Tibetan MPs urge junta to hold free and fair elections

FRIDAY, 29 JANUARY 2010 16:38

Mrs. Dolma Gyari, the Deputy Speaker of the Tibetan Parliament has urged the Burmese military junta to hold free and fair general elections in 2010.

She said this while talking to Burmese democracy activists on January 25 during their three-day tour of Dharamsala, Himachal Pradesh in India, the seat of the Tibetan government in exile. The Burmese activists were visiting Dharamsala at the invitation of Tibetan students.

“Elections are crucial for a democratic State. So, we would like to urge the military junta to ensure free and fair polls. The regime ought to give its people a chance to elect leaders they like,” Dolma Gyari told Mizzima.

But given that the junta is a repressive regime, it might manipulate people’s votes by pressurizing them, Dolma Gyari added.

“The Tibetan people and Tibetan parliament believe in free and fair elections. The people have the right to vote for the party they want to without fear. They have the right to choose. And the regime known to be repressive should not force the people to cast their vote in fear,” she said.

MPs of the Tibetan Parliament were elected by the popular vote of the Tibetan people in exile. Dolma Gyari was elected the first woman Deputy Speaker in 2001 and re-elected in 2006. The tenure of the current Parliament is from 2006 to 2011. Continue reading “Tibetan MPs urge junta to hold free and fair elections”

Rumble in the Junta


Walking through the streets of Yangon this January, I saw the futility of U.S. sanctions on every corner. Commerce thrives on steamy streets and markets, and billboards advertising Japanese, South Korean, and European brands are everywhere. Meanwhile, junta leaders targeted by sanctions that prevent their families’ travel have contented themselves with retirement in splendid homes, while their grandchildren, denied visas to visit the United States, simply go to college in Europe and Australia. Sanctions have only served to isolate the United States. This is especially unfortunate at a time when the United States should be carefully watching, and even influencing, what might be the most important political year in Myanmar’s recent history.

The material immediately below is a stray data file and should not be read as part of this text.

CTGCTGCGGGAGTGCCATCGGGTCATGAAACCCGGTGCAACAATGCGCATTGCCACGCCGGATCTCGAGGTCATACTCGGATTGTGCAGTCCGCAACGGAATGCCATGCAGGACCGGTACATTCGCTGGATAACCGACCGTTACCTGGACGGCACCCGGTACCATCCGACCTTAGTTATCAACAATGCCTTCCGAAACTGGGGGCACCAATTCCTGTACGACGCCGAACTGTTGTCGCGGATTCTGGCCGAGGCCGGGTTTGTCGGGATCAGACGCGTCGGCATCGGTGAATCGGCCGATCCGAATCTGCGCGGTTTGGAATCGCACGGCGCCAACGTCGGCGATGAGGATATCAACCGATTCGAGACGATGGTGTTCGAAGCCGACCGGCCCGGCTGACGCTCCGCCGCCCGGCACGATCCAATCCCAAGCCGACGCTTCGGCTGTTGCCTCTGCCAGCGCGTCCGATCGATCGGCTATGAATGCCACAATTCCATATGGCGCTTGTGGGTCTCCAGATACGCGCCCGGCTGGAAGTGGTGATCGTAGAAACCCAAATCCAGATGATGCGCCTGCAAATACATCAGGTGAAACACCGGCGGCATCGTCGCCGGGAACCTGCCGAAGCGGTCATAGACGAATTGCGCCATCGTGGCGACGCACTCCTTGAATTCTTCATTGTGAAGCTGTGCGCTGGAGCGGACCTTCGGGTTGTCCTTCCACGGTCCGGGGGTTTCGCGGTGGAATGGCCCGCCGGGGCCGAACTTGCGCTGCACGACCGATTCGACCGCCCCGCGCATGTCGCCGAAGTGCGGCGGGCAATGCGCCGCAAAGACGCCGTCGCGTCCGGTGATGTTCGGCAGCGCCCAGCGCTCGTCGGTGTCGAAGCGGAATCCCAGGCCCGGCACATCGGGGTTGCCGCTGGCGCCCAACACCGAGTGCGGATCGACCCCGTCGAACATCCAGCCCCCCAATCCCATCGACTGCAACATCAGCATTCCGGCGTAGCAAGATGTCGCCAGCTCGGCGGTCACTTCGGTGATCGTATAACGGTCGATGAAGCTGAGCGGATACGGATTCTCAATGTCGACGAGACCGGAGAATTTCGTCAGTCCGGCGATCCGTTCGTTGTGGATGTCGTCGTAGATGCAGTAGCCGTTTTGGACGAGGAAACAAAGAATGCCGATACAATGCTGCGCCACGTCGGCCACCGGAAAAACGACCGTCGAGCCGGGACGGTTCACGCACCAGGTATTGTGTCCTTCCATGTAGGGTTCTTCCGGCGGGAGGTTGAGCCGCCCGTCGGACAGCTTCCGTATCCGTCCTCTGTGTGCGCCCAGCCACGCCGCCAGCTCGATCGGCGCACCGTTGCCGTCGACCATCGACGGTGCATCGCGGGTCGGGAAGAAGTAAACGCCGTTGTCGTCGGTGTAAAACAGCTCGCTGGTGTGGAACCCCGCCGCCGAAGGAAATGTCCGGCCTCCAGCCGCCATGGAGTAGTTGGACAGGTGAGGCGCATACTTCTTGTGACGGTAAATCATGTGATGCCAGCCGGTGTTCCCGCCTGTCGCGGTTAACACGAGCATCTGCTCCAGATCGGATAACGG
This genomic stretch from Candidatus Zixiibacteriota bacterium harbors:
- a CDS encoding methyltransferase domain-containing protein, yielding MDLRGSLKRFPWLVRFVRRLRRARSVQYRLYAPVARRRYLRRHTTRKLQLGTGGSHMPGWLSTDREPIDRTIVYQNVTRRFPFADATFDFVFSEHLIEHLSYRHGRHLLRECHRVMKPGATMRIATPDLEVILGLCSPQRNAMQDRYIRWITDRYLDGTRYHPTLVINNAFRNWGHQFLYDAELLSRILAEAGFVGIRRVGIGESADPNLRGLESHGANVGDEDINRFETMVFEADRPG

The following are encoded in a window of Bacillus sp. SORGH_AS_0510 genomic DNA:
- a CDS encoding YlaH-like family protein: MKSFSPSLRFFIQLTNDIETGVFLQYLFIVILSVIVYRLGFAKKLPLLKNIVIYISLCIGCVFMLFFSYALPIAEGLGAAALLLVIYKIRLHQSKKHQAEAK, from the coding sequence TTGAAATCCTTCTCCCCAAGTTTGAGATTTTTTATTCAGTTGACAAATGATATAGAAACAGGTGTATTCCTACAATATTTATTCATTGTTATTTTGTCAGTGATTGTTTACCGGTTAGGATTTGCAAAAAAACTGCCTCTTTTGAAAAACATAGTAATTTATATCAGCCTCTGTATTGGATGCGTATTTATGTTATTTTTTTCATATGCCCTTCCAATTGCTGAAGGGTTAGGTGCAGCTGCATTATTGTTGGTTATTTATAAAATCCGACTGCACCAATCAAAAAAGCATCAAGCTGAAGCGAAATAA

The date is not set, but the tiny handful of generals who have a monopoly on political power have declared elections will take place in 2010, and no one doubts they will happen before the year’s end. Most Burmese citizens are nonplussed, and no one can blame them for assuming that the military junta that runs the country from the isolated capital of Naypyidaw has rigged the process.

But the truth is that the elections will bring change: perhaps not a sudden end to the military junta, but important and underappreciated change nonetheless. And the United States should be fully engaged.

This year’s elections will be hotly contested by opposition politicians eager to gain a parliamentary seat. Although far from being a free and fair process, they might represent the start of a long and possibly tortuous road toward a relatively more democratic system. A new government is certain to emerge in Myanmar once the voting is over, one that is expected to include directly elected politicians representing a broader cross section of society than ever before. Rather than dismissing these elections out of hand and calling them a sham, the United States should carefully consider its options and assess this potentially historic opportunity to shape Myanmar’s future.

The reason elections are expected soon is the ill health of the detested general known as “Number One,” Than Shwe. A leader of the 1988 coup, Than Shwe became the chairman of the State Law and Order Restoration Council (SLORC) in 1992 (in 1997, the SLORC changed its name to the State Peace and Development Council) and has maintained a firm grip on power to this day. He and his family have amassed a fortune, and at nearly age 77 his health is failing and he is ready to retire. Like many dictators before him, however, he realizes that retiring in safety can be more complicated than maintaining an iron grip on power. As the saying goes, “Riding a tiger is easy; getting off is more difficult.” continue

Burma junta and KIO meet to resolve standoff over Border Guard Force

Friday, 29 January 2010 KNG
For the first time this year, senior leaders of the Kachin Independence Organization (KIO) and the Burmese junta met in Myitkyina, the capital of Burma’s northern Kachin State today to resolve the standoff on transforming the Kachin Independence Army, said sources close to Kachin delegates.KIO leaders from its headquarters in Laiza in Kachin State, near the Sino–Burma border met two senior Burmese military officials in Myitkyina— Lt-Gen Ye Myint, chief of Military Affairs Security (MAS) and Naypyitaw-appointed negotiator on transforming ethnic armed groups to the Burmese Army-controlled Border Guard Force (BGF) and Maj-Gen Soe Win commander of Northern Regional Command, said KIO officials.

This is the tenth meeting since April last year and it was held at Mali Hka house in the headquarters of the Northern Regional Command in Myitkyina, between 1 p.m. and 2 p.m. local time, according to KIO officers in Myitkyina. Continue reading “Burma junta and KIO meet to resolve standoff over Border Guard Force”